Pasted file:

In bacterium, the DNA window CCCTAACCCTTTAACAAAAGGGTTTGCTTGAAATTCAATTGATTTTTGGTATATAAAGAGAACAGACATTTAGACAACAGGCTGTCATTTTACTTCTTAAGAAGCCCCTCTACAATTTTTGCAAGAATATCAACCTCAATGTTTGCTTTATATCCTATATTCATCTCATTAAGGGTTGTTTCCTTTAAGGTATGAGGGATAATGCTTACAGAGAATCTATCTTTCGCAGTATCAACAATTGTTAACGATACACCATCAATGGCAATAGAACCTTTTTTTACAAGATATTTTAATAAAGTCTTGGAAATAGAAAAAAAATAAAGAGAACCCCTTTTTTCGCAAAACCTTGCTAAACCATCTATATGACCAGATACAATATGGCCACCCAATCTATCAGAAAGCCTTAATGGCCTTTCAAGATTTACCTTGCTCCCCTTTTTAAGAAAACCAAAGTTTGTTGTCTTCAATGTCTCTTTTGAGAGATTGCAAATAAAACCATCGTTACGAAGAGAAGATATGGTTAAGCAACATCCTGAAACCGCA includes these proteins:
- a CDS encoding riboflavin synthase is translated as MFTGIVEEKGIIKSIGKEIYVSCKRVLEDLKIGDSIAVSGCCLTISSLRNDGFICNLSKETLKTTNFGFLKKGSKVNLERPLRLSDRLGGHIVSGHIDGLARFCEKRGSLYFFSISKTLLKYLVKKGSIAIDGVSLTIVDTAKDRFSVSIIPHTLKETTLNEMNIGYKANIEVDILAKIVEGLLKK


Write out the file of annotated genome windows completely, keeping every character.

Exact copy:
In bacterium, the DNA window CCCTAACCCTTTAACAAAAGGGTTTGCTTGAAATTCAATTGATTTTTGGTATATAAAGAGAACAGACATTTAGACAACAGGCTGTCATTTTACTTCTTAAGAAGCCCCTCTACAATTTTTGCAAGAATATCAACCTCAATGTTTGCTTTATATCCTATATTCATCTCATTAAGGGTTGTTTCCTTTAAGGTATGAGGGATAATGCTTACAGAGAATCTATCTTTCGCAGTATCAACAATTGTTAACGATACACCATCAATGGCAATAGAACCTTTTTTTACAAGATATTTTAATAAAGTCTTGGAAATAGAAAAAAAATAAAGAGAACCCCTTTTTTCGCAAAACCTTGCTAAACCATCTATATGACCAGATACAATATGGCCACCCAATCTATCAGAAAGCCTTAATGGCCTTTCAAGATTTACCTTGCTCCCCTTTTTAAGAAAACCAAAGTTTGTTGTCTTCAATGTCTCTTTTGAGAGATTGCAAATAAAACCATCGTTACGAAGAGAAGATATGGTTAAGCAACATCCTGAAACCGCA includes these proteins:
- a CDS encoding riboflavin synthase is translated as MFTGIVEEKGIIKSIGKEIYVSCKRVLEDLKIGDSIAVSGCCLTISSLRNDGFICNLSKETLKTTNFGFLKKGSKVNLERPLRLSDRLGGHIVSGHIDGLARFCEKRGSLYFFSISKTLLKYLVKKGSIAIDGVSLTIVDTAKDRFSVSIIPHTLKETTLNEMNIGYKANIEVDILAKIVEGLLKK